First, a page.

Let's talk about inventory: your goods, your products, your stuff, and how as you start to grow as a business, there are some concepts you really ought to start thinking about.
If you’re anything like the hundreds of other brands we’ve spoken to over the years, you’ll be familiar with that heady cocktail of equal parts excitement and stress when you drop your latest products or your Instagram posts gain some traction. That’s when then the pressure comes on to deliver!
With the holiday season coming up quickly and more online orders happening than ever before, it really is a time where your brand is ‘on show’ and you’ll want to make every first impression count. That’s where having a solid handle on your inventory comes in.
Without it, you set yourself up to let down some of those customers with things like cancelled orders, out of stocks and missing items. This is not the customer experience that’ll draw them back and turn them into loyal, valuable supporters of your brand.
The basics of inventory management
First, let’s look at the end-to-end flow of the inventory management process. The size of your business will determine the specifics of how you might carry out some of these ideas, but the theory behind them remains consistent.
Unless you make all your products from scratch in-house – and if you do, amazing, keep it up! – first up, you’re going to need an accurate way of tracking everything you receive into your bedroom, office or warehouse.
This is the foundation of a great fulfillment set up for a few reasons. Sadly, everyone makes mistakes, and your suppliers are no different. If the box or pallet you receive has a quantity on it, say 100, "taking their word for it" is not going to cut it in the long run for you.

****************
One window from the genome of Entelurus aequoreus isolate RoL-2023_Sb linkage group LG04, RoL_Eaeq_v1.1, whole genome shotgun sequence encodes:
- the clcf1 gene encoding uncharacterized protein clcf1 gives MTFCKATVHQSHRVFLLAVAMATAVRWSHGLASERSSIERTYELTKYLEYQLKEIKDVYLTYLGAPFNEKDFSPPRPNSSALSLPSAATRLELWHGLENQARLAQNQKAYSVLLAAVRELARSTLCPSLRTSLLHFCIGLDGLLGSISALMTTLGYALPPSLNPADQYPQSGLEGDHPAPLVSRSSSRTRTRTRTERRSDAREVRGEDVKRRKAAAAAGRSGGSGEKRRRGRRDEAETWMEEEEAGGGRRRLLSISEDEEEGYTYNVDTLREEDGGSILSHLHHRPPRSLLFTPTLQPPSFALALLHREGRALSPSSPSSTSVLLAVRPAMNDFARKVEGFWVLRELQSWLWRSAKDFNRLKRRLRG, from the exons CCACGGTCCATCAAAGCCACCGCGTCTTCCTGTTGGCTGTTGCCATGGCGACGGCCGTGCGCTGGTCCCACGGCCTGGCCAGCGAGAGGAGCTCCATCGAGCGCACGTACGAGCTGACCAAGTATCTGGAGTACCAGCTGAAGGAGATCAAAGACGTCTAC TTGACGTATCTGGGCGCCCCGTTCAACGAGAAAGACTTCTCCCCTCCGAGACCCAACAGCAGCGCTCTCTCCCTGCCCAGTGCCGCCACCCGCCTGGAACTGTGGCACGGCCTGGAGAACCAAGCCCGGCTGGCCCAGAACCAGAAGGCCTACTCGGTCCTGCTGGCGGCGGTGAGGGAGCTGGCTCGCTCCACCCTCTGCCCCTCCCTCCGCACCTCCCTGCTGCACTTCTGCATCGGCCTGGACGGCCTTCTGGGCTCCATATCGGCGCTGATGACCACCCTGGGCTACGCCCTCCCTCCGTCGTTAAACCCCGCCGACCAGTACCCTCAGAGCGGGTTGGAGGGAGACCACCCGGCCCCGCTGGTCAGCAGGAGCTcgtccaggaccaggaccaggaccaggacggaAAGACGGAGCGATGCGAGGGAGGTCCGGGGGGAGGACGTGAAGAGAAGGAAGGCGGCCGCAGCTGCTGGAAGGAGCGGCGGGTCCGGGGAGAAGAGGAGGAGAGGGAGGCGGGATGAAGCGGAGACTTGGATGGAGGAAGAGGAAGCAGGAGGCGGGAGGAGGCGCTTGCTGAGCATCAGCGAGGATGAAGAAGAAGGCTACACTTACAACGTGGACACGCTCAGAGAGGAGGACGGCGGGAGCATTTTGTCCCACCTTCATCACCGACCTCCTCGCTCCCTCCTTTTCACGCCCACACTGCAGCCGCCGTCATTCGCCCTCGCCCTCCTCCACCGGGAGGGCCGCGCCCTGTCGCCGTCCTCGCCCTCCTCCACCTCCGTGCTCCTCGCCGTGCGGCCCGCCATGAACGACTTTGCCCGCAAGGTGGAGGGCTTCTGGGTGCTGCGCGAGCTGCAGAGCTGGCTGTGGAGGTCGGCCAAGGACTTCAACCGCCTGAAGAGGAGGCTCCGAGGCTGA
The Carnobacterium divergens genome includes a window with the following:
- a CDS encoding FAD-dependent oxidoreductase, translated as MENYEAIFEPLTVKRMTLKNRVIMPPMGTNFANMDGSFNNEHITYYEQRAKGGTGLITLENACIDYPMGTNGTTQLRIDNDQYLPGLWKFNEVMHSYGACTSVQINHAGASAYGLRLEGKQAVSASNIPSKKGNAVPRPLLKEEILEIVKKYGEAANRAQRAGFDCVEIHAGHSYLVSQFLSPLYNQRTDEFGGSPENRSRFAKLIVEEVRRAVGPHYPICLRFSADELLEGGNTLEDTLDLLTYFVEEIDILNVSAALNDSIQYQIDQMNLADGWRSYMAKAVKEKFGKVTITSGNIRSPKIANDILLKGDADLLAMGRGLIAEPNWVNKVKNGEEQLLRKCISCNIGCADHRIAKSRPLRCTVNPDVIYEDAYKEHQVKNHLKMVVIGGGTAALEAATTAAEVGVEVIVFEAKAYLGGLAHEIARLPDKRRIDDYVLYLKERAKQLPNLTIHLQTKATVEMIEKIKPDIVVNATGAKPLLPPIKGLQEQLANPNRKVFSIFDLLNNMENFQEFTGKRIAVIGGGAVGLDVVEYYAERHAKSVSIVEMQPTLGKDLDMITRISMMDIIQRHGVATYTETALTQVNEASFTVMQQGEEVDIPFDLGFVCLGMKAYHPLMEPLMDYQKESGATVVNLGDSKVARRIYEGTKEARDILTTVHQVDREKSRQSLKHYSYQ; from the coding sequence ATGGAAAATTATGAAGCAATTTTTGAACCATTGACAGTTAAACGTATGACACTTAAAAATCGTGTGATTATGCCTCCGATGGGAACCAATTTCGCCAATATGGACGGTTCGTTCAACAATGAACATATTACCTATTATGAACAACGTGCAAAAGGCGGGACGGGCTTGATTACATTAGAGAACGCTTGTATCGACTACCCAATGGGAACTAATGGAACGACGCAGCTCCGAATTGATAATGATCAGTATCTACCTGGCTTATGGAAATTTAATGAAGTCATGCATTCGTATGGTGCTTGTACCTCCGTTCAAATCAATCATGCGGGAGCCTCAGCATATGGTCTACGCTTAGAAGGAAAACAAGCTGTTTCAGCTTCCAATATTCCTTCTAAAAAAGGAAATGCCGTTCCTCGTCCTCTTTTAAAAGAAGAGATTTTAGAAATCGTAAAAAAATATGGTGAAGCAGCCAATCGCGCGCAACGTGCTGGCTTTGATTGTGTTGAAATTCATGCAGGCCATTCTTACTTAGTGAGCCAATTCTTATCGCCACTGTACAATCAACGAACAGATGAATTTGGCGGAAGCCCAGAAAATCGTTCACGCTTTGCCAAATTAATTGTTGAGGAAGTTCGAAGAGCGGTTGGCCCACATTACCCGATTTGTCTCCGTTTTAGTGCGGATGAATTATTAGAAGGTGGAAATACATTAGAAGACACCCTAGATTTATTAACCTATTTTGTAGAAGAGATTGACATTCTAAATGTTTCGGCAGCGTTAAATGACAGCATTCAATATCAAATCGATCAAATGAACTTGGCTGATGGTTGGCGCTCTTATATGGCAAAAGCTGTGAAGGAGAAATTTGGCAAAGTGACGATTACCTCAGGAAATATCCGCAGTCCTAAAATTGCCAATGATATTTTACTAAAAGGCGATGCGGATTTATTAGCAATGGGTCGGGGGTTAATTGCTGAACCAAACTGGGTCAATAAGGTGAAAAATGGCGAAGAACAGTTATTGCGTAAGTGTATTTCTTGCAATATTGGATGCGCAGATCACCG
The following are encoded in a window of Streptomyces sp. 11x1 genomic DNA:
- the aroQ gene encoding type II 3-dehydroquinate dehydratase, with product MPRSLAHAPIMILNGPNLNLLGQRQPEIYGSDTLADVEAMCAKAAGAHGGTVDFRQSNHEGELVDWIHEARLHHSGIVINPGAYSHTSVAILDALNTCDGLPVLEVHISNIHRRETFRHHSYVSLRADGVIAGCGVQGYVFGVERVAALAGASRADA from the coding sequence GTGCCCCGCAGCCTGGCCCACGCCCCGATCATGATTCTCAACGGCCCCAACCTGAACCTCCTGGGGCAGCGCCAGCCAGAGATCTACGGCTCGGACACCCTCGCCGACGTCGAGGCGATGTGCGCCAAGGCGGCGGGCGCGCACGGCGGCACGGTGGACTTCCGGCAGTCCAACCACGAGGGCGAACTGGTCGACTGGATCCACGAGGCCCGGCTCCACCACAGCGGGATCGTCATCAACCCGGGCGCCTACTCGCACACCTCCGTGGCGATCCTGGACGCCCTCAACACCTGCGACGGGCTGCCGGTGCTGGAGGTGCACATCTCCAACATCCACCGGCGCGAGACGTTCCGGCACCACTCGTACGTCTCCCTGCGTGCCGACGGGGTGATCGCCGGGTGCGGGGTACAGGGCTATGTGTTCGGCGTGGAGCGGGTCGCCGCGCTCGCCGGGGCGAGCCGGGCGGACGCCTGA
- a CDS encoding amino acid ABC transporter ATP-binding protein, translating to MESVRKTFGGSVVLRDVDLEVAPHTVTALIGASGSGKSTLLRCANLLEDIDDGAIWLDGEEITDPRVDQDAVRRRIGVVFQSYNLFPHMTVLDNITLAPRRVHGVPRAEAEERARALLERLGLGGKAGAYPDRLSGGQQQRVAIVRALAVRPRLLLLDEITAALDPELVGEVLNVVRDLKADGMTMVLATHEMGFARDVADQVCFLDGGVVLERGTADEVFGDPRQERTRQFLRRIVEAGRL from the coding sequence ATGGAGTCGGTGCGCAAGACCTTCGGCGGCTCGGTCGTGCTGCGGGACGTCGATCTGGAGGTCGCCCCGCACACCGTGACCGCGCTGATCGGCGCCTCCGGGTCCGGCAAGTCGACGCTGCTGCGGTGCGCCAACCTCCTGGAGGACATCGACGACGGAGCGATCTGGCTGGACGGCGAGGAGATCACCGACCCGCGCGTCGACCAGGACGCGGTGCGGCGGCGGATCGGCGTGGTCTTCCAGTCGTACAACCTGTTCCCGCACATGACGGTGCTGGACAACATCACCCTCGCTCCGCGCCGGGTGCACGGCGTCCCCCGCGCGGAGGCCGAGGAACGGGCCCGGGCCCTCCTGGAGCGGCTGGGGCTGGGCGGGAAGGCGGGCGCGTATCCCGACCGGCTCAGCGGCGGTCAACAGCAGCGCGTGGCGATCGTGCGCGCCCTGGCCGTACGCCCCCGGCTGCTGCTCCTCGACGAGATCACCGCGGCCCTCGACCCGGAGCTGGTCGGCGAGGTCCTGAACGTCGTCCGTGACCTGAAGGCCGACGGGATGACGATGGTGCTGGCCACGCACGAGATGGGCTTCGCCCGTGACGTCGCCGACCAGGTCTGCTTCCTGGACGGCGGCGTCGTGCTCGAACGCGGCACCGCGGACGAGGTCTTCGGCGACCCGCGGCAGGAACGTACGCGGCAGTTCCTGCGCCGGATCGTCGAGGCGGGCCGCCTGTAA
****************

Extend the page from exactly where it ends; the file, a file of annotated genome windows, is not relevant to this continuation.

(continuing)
As your volumes go up, the chances of the received goods being spot on every time diminish, either with exact numbers, sizes, colors, or faulty products that you don’t want to keep and sell.
Unless you know exactly how many of a certain product you have in stock, you’re not going to be able to confidently sell that product online without the chance of an oversell.
And that feeling of getting an email from your favorite brand saying, "Sorry, that thing you ordered and we let you pay for? Yeah, sorry… we only just realized, we don’t actually have one right now." That’s a gut-wrencher!
So once you’re great at counting things in – either manually if you can manage it, or at a certain point, you’ll start using fancy things like barcodes and scanners to speed up these types of things – next up is your website.
Connecting up your shopfront with your inventory
As a passionate business owner, you’ll always be thinking about your products, your marketing campaigns, and how you’re reaching more people. However, even more crucial is making sure your website is right up to date in terms of inventory levels and product availability.
This part all comes down to how quickly and accurately you can translate what you’ve got in your inventory onto the site that’s available to purchase. If you have a slow process, you’re giving up opportunity cost and things like marketing and ads have to wait!
What we’d recommend is you look into the right technology here. If you’re using an ecommerce platform like Shopify or BigCommerce, it’s relatively easy to add products and make them live online and those platforms will count down as stocks lower.